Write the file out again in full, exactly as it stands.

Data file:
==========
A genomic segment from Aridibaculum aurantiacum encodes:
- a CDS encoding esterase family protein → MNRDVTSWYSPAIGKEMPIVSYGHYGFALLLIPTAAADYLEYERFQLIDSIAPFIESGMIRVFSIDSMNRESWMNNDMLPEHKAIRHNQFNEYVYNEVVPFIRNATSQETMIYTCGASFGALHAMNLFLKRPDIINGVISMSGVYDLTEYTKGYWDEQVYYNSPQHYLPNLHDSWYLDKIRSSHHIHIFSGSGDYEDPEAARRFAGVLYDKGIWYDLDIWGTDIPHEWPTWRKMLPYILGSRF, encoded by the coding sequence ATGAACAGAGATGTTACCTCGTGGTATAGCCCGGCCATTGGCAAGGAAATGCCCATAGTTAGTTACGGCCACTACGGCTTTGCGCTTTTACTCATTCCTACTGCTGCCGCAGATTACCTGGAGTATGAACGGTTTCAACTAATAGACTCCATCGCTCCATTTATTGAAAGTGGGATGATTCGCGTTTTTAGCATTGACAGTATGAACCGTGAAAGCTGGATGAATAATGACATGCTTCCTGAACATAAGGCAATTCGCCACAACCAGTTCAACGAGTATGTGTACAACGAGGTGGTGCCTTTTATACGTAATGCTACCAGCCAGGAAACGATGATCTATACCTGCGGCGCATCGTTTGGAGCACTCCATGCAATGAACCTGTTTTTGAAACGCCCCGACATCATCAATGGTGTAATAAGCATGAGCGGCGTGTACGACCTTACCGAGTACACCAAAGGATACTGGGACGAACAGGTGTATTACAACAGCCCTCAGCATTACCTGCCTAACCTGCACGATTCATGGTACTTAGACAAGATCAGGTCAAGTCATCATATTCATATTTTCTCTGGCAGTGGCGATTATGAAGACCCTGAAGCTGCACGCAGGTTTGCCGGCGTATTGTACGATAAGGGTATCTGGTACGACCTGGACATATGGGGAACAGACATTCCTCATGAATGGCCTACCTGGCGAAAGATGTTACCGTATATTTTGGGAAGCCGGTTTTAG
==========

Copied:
A genomic segment from Aridibaculum aurantiacum encodes:
- a CDS encoding esterase family protein → MNRDVTSWYSPAIGKEMPIVSYGHYGFALLLIPTAAADYLEYERFQLIDSIAPFIESGMIRVFSIDSMNRESWMNNDMLPEHKAIRHNQFNEYVYNEVVPFIRNATSQETMIYTCGASFGALHAMNLFLKRPDIINGVISMSGVYDLTEYTKGYWDEQVYYNSPQHYLPNLHDSWYLDKIRSSHHIHIFSGSGDYEDPEAARRFAGVLYDKGIWYDLDIWGTDIPHEWPTWRKMLPYILGSRF, encoded by the coding sequence ATGAACAGAGATGTTACCTCGTGGTATAGCCCGGCCATTGGCAAGGAAATGCCCATAGTTAGTTACGGCCACTACGGCTTTGCGCTTTTACTCATTCCTACTGCTGCCGCAGATTACCTGGAGTATGAACGGTTTCAACTAATAGACTCCATCGCTCCATTTATTGAAAGTGGGATGATTCGCGTTTTTAGCATTGACAGTATGAACCGTGAAAGCTGGATGAATAATGACATGCTTCCTGAACATAAGGCAATTCGCCACAACCAGTTCAACGAGTATGTGTACAACGAGGTGGTGCCTTTTATACGTAATGCTACCAGCCAGGAAACGATGATCTATACCTGCGGCGCATCGTTTGGAGCACTCCATGCAATGAACCTGTTTTTGAAACGCCCCGACATCATCAATGGTGTAATAAGCATGAGCGGCGTGTACGACCTTACCGAGTACACCAAAGGATACTGGGACGAACAGGTGTATTACAACAGCCCTCAGCATTACCTGCCTAACCTGCACGATTCATGGTACTTAGACAAGATCAGGTCAAGTCATCATATTCATATTTTCTCTGGCAGTGGCGATTATGAAGACCCTGAAGCTGCACGCAGGTTTGCCGGCGTATTGTACGATAAGGGTATCTGGTACGACCTGGACATATGGGGAACAGACATTCCTCATGAATGGCCTACCTGGCGAAAGATGTTACCGTATATTTTGGGAAGCCGGTTTTAG